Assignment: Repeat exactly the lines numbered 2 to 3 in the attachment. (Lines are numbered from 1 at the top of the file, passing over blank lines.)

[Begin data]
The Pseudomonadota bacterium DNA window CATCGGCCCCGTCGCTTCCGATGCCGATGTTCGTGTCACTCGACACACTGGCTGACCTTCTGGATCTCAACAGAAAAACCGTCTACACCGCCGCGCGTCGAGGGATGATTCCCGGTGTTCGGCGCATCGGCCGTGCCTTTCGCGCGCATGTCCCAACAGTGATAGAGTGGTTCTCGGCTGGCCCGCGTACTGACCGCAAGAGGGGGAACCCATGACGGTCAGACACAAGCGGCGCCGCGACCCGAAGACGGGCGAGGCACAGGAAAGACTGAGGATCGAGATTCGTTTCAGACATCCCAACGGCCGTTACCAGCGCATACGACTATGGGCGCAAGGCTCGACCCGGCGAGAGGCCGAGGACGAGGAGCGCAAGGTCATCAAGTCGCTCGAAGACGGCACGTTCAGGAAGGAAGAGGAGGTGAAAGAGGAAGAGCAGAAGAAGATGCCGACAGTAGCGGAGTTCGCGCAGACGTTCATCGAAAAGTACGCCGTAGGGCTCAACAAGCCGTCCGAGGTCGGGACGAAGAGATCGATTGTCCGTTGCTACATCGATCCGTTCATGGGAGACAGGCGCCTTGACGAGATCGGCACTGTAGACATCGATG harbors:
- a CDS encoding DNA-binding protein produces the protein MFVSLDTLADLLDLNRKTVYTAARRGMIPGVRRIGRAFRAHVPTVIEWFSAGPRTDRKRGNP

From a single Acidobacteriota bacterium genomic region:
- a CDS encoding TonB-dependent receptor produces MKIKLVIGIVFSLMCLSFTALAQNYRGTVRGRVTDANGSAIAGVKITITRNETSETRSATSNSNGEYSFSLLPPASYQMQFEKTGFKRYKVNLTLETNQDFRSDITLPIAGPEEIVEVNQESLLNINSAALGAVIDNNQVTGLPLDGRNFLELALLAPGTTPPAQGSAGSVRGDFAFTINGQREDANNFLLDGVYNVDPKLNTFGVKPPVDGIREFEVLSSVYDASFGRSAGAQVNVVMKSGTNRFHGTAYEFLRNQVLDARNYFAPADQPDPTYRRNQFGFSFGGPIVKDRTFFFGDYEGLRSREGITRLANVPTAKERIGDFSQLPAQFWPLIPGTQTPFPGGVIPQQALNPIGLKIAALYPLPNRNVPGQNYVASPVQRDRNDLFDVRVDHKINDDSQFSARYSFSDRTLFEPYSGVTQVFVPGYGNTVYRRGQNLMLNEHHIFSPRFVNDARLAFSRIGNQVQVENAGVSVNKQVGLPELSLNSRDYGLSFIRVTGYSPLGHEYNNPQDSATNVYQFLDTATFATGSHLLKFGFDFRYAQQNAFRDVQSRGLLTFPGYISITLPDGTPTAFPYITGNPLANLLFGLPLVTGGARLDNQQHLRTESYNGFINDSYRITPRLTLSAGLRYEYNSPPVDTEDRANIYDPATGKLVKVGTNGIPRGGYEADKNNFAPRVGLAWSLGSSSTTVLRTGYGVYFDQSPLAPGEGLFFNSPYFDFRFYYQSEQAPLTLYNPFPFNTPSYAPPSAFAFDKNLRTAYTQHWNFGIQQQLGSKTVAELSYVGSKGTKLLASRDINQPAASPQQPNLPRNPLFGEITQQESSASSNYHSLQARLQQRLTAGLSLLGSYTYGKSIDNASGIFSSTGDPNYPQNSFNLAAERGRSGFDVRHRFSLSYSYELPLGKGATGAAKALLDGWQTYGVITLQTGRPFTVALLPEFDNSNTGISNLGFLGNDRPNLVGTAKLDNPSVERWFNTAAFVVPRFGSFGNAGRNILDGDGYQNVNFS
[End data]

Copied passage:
- a CDS encoding DNA-binding protein produces the protein MFVSLDTLADLLDLNRKTVYTAARRGMIPGVRRIGRAFRAHVPTVIEWFSAGPRTDRKRGNP

From a single Acidobacteriota bacterium genomic region: